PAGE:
(b) Subtropical high-pressure belts: On the north and south of this equatorial trough, there are subtropical belts of high air pressures. These belts are centered on about latitudes 30 degrees North and South. In the Southern hemisphere, this belt is clearly defined. In the North­ern hemisphere, this belt is broken into two oceanic centers or cells, one over the eastern Pacific and other over the eastern North Atlantic. High pressure at these latitudes is the result of convergence of air at higher levels and is accompanied by a general subsidence of the air.

(c) Sub-polar low-pressure belts: Extending from latitudes 45 degrees North and South to ice-covered North and South polar centers respectively are two broad belts of low pressure. In Southern hemisphere, there is a well developed subpolar low-pressure belt extending over the continuous expanse of southern ocean. The low pressure in these high latitudes in both the hemispheres is the result of numerous intense storms, each of which is a moving low-air pressure cen­ter. The pressure belts shift seasonally through several degrees of latitude alongwith the isotherm belts accompanying them. These seasonal shifts are important in explaining the world climates.

Northern hemisphere pressure centers

In the Northern hemisphere, the belted arrangement typical of Southern hemisphere is absent. This is due to the powerful influence that the vast land masses of Northern America and Asia separated by North Atlantic and North Pacific oceans exert over the pressure conditions in the Northern hemisphere.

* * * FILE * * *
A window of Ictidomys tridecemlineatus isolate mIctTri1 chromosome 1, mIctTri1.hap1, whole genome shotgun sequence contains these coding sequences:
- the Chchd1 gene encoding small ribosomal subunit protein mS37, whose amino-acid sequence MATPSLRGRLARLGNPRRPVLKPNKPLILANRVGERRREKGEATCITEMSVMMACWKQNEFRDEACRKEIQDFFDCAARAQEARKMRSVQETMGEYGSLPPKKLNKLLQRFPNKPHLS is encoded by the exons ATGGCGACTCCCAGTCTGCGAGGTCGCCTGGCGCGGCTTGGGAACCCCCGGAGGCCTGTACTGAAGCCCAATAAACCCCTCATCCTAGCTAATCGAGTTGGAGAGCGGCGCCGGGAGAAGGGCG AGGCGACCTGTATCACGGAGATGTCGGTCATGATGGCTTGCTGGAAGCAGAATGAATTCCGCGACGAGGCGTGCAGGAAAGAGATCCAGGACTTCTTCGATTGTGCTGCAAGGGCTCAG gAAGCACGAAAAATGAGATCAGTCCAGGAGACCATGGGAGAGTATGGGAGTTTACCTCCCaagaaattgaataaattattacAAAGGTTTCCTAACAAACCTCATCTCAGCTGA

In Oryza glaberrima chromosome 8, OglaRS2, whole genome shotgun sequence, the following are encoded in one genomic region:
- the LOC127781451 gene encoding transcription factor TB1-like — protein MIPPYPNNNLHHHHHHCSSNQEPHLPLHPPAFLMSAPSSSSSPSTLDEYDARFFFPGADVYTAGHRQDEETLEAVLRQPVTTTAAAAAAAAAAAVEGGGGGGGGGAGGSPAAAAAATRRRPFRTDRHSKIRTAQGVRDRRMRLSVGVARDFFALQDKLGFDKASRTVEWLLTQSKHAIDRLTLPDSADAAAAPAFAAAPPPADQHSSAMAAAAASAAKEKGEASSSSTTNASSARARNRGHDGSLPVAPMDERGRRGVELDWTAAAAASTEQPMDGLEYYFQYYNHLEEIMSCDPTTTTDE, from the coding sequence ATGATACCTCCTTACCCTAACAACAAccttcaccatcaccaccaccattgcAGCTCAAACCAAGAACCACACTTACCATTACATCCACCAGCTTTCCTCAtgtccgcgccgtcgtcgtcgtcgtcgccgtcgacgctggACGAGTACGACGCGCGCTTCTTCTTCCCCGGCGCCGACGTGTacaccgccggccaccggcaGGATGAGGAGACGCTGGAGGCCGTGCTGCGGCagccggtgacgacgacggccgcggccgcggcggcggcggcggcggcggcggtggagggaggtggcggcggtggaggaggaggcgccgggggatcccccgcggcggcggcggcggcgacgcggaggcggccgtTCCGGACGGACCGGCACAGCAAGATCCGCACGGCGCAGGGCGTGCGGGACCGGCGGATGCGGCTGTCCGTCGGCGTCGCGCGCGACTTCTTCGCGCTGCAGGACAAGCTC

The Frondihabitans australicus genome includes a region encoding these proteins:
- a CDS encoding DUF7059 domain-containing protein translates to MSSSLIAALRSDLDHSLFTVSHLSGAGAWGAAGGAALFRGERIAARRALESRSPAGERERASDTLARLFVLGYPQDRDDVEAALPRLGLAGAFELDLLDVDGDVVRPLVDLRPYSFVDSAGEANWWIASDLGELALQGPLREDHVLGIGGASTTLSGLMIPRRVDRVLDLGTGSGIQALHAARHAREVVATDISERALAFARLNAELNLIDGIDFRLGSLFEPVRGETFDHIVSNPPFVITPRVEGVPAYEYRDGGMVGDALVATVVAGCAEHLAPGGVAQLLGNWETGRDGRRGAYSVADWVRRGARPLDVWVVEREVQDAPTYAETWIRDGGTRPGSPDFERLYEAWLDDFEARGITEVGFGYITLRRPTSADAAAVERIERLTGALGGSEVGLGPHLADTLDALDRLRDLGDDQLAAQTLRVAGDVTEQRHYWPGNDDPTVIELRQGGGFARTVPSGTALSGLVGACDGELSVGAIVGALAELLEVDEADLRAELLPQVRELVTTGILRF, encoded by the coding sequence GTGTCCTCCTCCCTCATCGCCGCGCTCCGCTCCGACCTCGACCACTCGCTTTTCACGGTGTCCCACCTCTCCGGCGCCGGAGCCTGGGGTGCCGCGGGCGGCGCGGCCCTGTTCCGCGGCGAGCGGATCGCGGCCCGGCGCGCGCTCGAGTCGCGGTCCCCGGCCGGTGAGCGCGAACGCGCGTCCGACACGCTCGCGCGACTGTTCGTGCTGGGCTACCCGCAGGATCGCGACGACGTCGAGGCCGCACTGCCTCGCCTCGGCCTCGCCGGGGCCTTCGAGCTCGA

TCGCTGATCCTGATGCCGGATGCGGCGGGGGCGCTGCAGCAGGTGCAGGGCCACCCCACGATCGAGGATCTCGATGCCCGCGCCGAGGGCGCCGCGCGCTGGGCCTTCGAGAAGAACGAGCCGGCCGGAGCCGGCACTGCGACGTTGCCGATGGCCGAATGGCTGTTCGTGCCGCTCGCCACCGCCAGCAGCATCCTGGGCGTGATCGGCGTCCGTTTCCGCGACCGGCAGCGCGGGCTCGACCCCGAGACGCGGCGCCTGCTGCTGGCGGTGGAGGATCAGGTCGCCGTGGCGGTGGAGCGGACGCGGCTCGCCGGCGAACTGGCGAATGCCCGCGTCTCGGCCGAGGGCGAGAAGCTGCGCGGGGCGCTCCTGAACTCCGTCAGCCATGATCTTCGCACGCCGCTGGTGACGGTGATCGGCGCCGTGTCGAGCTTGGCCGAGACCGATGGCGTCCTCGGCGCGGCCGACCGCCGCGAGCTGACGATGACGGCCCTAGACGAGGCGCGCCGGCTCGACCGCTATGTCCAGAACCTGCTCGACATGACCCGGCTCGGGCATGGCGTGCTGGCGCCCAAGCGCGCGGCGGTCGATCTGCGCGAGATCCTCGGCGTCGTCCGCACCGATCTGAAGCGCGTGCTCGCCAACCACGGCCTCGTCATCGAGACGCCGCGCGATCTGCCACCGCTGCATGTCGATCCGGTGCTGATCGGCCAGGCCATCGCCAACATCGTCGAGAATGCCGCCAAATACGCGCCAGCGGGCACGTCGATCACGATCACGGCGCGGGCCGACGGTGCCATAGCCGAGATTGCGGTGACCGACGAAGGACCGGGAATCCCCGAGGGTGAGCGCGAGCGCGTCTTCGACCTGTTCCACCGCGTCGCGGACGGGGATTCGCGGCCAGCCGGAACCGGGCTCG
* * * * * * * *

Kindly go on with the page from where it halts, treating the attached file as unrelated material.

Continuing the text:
Land areas develop high-pressure centers at the same time when winter temperatures fall far below those of adjacent oceans.Land areas develop low-pressure centers in summers when land surface temperatures rise sharply above temperatures over the adjoining oceans. Ocean areas show centers of pressures opposite to those on the lands, as seen in the January and July isobaric maps. In winters, the pressure contrasts as well as the thermal contrasts are greater. Over north central Asia, there develops Siberian high with pressure average exceeding 1036 mb. Over the central North America, there develops a clearly defined but much less intense center of high pressure, called the Canadian high.

Over the oceans, there are found Aleutian low and Icelandic low, named after the localities over which they are centered. These two low-pressure areas have much cloudy, stormy weather in win­ter, whereas the continental highs characteristically have a large proportion of clear, dry days.